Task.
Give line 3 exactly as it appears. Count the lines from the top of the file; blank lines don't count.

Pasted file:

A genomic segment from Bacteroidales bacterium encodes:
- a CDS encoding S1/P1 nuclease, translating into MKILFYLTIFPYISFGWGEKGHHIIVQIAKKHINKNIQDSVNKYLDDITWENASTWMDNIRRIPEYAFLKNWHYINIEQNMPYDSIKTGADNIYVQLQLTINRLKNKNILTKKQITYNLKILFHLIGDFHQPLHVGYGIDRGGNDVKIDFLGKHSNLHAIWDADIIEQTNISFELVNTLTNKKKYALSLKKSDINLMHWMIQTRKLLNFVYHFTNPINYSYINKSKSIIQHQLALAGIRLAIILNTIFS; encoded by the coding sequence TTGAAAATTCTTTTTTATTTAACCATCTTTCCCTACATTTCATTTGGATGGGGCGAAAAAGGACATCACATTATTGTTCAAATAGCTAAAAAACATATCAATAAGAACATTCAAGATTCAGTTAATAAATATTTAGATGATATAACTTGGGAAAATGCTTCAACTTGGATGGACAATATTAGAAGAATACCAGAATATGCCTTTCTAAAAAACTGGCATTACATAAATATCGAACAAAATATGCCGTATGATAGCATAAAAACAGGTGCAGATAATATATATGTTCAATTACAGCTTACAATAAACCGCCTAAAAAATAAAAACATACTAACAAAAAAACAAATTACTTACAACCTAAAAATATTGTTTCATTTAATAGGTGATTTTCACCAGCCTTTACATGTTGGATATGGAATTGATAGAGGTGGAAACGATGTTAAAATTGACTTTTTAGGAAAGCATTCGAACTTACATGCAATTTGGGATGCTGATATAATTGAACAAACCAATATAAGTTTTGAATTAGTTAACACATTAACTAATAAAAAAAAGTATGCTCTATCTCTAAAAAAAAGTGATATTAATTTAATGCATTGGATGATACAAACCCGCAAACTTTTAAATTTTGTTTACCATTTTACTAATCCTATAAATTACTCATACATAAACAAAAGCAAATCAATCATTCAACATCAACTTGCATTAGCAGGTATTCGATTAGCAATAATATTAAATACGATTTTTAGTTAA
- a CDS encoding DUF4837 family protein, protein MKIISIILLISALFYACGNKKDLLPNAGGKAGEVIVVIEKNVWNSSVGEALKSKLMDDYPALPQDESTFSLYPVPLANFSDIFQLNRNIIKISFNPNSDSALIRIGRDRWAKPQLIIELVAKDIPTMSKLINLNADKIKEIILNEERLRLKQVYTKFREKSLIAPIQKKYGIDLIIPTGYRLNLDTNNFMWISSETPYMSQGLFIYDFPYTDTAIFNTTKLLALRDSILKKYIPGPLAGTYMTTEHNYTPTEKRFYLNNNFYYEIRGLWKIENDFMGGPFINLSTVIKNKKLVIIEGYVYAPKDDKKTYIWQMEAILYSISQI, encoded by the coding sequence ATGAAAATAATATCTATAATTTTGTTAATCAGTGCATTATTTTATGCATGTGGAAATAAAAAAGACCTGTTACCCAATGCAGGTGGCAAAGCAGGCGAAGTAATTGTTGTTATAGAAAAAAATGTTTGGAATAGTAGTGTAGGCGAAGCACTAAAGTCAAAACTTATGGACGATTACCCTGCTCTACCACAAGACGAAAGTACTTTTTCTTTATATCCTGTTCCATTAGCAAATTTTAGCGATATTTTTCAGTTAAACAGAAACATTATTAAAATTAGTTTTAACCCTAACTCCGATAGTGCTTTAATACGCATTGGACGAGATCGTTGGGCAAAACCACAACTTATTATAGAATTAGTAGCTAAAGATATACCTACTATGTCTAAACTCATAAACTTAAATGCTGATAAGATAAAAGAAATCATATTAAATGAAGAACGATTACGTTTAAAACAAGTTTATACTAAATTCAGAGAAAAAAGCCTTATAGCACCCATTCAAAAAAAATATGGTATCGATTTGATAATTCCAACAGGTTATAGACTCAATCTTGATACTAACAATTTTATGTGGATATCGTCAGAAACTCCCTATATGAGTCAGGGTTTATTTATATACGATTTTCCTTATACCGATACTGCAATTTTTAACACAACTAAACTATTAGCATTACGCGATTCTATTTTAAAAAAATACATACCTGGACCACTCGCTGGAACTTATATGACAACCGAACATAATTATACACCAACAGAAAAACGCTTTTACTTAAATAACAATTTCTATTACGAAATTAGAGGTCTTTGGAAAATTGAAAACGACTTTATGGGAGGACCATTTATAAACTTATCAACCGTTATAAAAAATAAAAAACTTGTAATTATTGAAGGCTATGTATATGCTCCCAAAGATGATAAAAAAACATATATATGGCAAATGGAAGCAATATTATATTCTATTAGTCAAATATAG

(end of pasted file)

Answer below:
- a CDS encoding DUF4837 family protein, protein MKIISIILLISALFYACGNKKDLLPNAGGKAGEVIVVIEKNVWNSSVGEALKSKLMDDYPALPQDESTFSLYPVPLANFSDIFQLNRNIIKISFNPNSDSALIRIGRDRWAKPQLIIELVAKDIPTMSKLINLNADKIKEIILNEERLRLKQVYTKFREKSLIAPIQKKYGIDLIIPTGYRLNLDTNNFMWISSETPYMSQGLFIYDFPYTDTAIFNTTKLLALRDSILKKYIPGPLAGTYMTTEHNYTPTEKRFYLNNNFYYEIRGLWKIENDFMGGPFINLSTVIKNKKLVIIEGYVYAPKDDKKTYIWQMEAILYSISQI, encoded by the coding sequence ATGAAAATAATATCTATAATTTTGTTAATCAGTGCATTATTTTATGCATGTGGAAATAAAAAAGACCTGTTACCCAATGCAGGTGGCAAAGCAGGCGAAGTAATTGTTGTTATAGAAAAAAATGTTTGGAATAGTAGTGTAGGCGAAGCACTAAAGTCAAAACTTATGGACGATTACCCTGCTCTACCACAAGACGAAAGTACTTTTTCTTTATATCCTGTTCCATTAGCAAATTTTAGCGATATTTTTCAGTTAAACAGAAACATTATTAAAATTAGTTTTAACCCTAACTCCGATAGTGCTTTAATACGCATTGGACGAGATCGTTGGGCAAAACCACAACTTATTATAGAATTAGTAGCTAAAGATATACCTACTATGTCTAAACTCATAAACTTAAATGCTGATAAGATAAAAGAAATCATATTAAATGAAGAACGATTACGTTTAAAACAAGTTTATACTAAATTCAGAGAAAAAAGCCTTATAGCACCCATTCAAAAAAAATATGGTATCGATTTGATAATTCCAACAGGTTATAGACTCAATCTTGATACTAACAATTTTATGTGGATATCGTCAGAAACTCCCTATATGAGTCAGGGTTTATTTATATACGATTTTCCTTATACCGATACTGCAATTTTTAACACAACTAAACTATTAGCATTACGCGATTCTATTTTAAAAAAATACATACCTGGACCACTCGCTGGAACTTATATGACAACCGAACATAATTATACACCAACAGAAAAACGCTTTTACTTAAATAACAATTTCTATTACGAAATTAGAGGTCTTTGGAAAATTGAAAACGACTTTATGGGAGGACCATTTATAAACTTATCAACCGTTATAAAAAATAAAAAACTTGTAATTATTGAAGGCTATGTATATGCTCCCAAAGATGATAAAAAAACATATATATGGCAAATGGAAGCAATATTATATTCTATTAGTCAAATATAG